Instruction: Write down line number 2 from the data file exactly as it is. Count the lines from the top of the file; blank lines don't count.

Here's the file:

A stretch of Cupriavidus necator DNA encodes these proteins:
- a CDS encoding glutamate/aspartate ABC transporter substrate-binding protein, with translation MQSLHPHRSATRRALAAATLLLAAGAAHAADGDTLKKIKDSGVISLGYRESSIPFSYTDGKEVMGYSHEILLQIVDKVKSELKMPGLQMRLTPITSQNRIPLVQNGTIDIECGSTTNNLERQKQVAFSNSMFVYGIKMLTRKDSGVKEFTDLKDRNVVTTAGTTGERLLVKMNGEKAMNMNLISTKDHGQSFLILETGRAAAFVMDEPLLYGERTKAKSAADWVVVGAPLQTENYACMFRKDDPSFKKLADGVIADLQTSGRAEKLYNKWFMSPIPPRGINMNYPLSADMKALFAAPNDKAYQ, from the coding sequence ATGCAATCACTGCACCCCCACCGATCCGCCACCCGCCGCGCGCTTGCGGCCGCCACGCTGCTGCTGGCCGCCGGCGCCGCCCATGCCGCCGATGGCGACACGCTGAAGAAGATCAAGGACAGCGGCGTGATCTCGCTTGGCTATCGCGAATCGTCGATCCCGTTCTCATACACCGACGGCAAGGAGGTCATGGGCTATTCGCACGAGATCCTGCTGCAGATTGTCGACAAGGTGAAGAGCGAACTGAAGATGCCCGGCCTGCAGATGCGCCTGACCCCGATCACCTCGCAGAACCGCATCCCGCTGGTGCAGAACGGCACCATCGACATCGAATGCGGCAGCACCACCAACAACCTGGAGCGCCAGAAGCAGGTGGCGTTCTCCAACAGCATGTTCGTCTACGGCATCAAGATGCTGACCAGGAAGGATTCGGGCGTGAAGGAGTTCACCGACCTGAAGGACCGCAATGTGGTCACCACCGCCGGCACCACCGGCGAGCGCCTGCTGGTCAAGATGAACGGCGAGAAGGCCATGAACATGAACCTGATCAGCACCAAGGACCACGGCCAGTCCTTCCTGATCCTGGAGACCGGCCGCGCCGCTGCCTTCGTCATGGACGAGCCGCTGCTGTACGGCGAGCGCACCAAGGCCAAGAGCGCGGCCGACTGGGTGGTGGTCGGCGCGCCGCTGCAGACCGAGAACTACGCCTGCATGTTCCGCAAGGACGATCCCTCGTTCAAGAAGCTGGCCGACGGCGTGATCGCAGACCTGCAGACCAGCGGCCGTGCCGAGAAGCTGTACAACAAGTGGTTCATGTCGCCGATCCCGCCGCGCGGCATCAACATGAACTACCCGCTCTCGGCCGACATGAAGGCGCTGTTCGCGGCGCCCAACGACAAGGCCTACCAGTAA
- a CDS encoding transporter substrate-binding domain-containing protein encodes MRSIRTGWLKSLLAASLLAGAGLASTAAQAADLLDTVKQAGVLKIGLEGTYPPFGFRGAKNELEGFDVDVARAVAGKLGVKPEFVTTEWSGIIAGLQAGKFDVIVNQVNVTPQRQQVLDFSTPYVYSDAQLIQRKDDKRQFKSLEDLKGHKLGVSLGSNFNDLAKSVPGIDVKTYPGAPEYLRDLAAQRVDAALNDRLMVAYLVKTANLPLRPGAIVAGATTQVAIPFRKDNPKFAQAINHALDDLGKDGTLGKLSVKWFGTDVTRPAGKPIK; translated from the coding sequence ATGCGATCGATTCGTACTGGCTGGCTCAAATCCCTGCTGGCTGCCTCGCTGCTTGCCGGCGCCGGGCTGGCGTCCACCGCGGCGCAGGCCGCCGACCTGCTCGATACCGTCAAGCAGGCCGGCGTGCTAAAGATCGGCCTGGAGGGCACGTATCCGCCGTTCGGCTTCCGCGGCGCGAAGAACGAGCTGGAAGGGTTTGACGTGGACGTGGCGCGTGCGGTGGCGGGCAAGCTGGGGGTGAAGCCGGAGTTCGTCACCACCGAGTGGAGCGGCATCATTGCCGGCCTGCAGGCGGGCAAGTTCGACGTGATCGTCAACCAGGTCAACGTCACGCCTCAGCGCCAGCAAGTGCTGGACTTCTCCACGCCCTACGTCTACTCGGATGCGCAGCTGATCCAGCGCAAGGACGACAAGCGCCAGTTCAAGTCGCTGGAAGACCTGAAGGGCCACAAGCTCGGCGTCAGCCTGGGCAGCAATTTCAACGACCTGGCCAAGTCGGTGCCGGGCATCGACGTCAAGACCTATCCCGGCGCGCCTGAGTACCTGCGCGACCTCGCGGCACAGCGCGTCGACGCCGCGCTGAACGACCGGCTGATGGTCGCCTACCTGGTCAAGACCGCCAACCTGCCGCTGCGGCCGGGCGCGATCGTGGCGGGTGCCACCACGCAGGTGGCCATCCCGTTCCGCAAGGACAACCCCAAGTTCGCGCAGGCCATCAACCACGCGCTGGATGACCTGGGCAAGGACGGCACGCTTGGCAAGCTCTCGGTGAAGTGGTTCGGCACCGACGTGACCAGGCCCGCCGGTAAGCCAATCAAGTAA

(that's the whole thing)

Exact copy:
- a CDS encoding glutamate/aspartate ABC transporter substrate-binding protein, with translation MQSLHPHRSATRRALAAATLLLAAGAAHAADGDTLKKIKDSGVISLGYRESSIPFSYTDGKEVMGYSHEILLQIVDKVKSELKMPGLQMRLTPITSQNRIPLVQNGTIDIECGSTTNNLERQKQVAFSNSMFVYGIKMLTRKDSGVKEFTDLKDRNVVTTAGTTGERLLVKMNGEKAMNMNLISTKDHGQSFLILETGRAAAFVMDEPLLYGERTKAKSAADWVVVGAPLQTENYACMFRKDDPSFKKLADGVIADLQTSGRAEKLYNKWFMSPIPPRGINMNYPLSADMKALFAAPNDKAYQ, from the coding sequence ATGCAATCACTGCACCCCCACCGATCCGCCACCCGCCGCGCGCTTGCGGCCGCCACGCTGCTGCTGGCCGCCGGCGCCGCCCATGCCGCCGATGGCGACACGCTGAAGAAGATCAAGGACAGCGGCGTGATCTCGCTTGGCTATCGCGAATCGTCGATCCCGTTCTCATACACCGACGGCAAGGAGGTCATGGGCTATTCGCACGAGATCCTGCTGCAGATTGTCGACAAGGTGAAGAGCGAACTGAAGATGCCCGGCCTGCAGATGCGCCTGACCCCGATCACCTCGCAGAACCGCATCCCGCTGGTGCAGAACGGCACCATCGACATCGAATGCGGCAGCACCACCAACAACCTGGAGCGCCAGAAGCAGGTGGCGTTCTCCAACAGCATGTTCGTCTACGGCATCAAGATGCTGACCAGGAAGGATTCGGGCGTGAAGGAGTTCACCGACCTGAAGGACCGCAATGTGGTCACCACCGCCGGCACCACCGGCGAGCGCCTGCTGGTCAAGATGAACGGCGAGAAGGCCATGAACATGAACCTGATCAGCACCAAGGACCACGGCCAGTCCTTCCTGATCCTGGAGACCGGCCGCGCCGCTGCCTTCGTCATGGACGAGCCGCTGCTGTACGGCGAGCGCACCAAGGCCAAGAGCGCGGCCGACTGGGTGGTGGTCGGCGCGCCGCTGCAGACCGAGAACTACGCCTGCATGTTCCGCAAGGACGATCCCTCGTTCAAGAAGCTGGCCGACGGCGTGATCGCAGACCTGCAGACCAGCGGCCGTGCCGAGAAGCTGTACAACAAGTGGTTCATGTCGCCGATCCCGCCGCGCGGCATCAACATGAACTACCCGCTCTCGGCCGACATGAAGGCGCTGTTCGCGGCGCCCAACGACAAGGCCTACCAGTAA